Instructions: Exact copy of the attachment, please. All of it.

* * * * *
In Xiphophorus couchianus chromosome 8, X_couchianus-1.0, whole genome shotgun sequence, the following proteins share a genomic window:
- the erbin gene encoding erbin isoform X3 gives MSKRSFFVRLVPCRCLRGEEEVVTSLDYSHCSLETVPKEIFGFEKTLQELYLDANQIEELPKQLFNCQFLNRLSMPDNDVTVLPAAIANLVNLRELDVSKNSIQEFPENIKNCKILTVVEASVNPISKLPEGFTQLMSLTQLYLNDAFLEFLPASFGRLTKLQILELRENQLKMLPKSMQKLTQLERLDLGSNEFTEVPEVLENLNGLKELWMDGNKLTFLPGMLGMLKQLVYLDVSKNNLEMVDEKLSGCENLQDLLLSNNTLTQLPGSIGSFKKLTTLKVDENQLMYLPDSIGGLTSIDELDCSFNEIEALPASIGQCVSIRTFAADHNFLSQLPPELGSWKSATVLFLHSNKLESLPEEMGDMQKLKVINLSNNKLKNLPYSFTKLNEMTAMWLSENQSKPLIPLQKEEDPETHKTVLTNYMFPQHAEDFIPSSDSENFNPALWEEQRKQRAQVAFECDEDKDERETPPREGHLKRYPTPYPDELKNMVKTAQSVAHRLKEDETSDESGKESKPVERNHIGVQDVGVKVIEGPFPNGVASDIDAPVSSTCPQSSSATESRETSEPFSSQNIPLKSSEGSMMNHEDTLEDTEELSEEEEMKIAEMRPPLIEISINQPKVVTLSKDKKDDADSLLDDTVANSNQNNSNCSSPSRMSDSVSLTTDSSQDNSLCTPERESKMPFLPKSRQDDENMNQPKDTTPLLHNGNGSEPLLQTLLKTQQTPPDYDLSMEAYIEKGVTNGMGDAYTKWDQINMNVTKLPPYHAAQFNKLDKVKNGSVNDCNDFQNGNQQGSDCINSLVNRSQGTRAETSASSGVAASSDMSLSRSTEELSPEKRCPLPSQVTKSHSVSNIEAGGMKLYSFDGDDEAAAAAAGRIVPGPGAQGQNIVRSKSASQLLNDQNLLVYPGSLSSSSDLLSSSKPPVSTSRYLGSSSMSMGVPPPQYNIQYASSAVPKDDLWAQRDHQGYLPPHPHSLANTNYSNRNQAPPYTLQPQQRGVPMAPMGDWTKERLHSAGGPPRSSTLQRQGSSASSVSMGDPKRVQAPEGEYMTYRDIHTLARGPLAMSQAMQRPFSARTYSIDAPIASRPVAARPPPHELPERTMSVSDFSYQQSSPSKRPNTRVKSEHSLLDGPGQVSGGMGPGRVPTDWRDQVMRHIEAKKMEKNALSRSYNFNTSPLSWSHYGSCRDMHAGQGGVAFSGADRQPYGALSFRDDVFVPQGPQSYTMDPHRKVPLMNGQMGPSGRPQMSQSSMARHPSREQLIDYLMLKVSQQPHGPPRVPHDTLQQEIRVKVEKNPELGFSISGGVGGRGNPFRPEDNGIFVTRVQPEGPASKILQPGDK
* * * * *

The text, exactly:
In Xiphophorus couchianus chromosome 8, X_couchianus-1.0, whole genome shotgun sequence, the following proteins share a genomic window:
- the erbin gene encoding erbin isoform X3 gives MSKRSFFVRLVPCRCLRGEEEVVTSLDYSHCSLETVPKEIFGFEKTLQELYLDANQIEELPKQLFNCQFLNRLSMPDNDVTVLPAAIANLVNLRELDVSKNSIQEFPENIKNCKILTVVEASVNPISKLPEGFTQLMSLTQLYLNDAFLEFLPASFGRLTKLQILELRENQLKMLPKSMQKLTQLERLDLGSNEFTEVPEVLENLNGLKELWMDGNKLTFLPGMLGMLKQLVYLDVSKNNLEMVDEKLSGCENLQDLLLSNNTLTQLPGSIGSFKKLTTLKVDENQLMYLPDSIGGLTSIDELDCSFNEIEALPASIGQCVSIRTFAADHNFLSQLPPELGSWKSATVLFLHSNKLESLPEEMGDMQKLKVINLSNNKLKNLPYSFTKLNEMTAMWLSENQSKPLIPLQKEEDPETHKTVLTNYMFPQHAEDFIPSSDSENFNPALWEEQRKQRAQVAFECDEDKDERETPPREGHLKRYPTPYPDELKNMVKTAQSVAHRLKEDETSDESGKESKPVERNHIGVQDVGVKVIEGPFPNGVASDIDAPVSSTCPQSSSATESRETSEPFSSQNIPLKSSEGSMMNHEDTLEDTEELSEEEEMKIAEMRPPLIEISINQPKVVTLSKDKKDDADSLLDDTVANSNQNNSNCSSPSRMSDSVSLTTDSSQDNSLCTPERESKMPFLPKSRQDDENMNQPKDTTPLLHNGNGSEPLLQTLLKTQQTPPDYDLSMEAYIEKGVTNGMGDAYTKWDQINMNVTKLPPYHAAQFNKLDKVKNGSVNDCNDFQNGNQQGSDCINSLVNRSQGTRAETSASSGVAASSDMSLSRSTEELSPEKRCPLPSQVTKSHSVSNIEAGGMKLYSFDGDDEAAAAAAGRIVPGPGAQGQNIVRSKSASQLLNDQNLLVYPGSLSSSSDLLSSSKPPVSTSRYLGSSSMSMGVPPPQYNIQYASSAVPKDDLWAQRDHQGYLPPHPHSLANTNYSNRNQAPPYTLQPQQRGVPMAPMGDWTKERLHSAGGPPRSSTLQRQGSSASSVSMGDPKRVQAPEGEYMTYRDIHTLARGPLAMSQAMQRPFSARTYSIDAPIASRPVAARPPPHELPERTMSVSDFSYQQSSPSKRPNTRVKSEHSLLDGPGQVSGGMGPGRVPTDWRDQVMRHIEAKKMEKNALSRSYNFNTSPLSWSHYGSCRDMHAGQGGVAFSGADRQPYGALSFRDDVFVPQGPQSYTMDPHRKVPLMNGQMGPSGRPQMSQSSMARHPSREQLIDYLMLKVSQQPHGPPRVPHDTLQQEIRVKVEKNPELGFSISGGVGGRGNPFRPEDNGIFVTRVQPEGPASKILQPGDK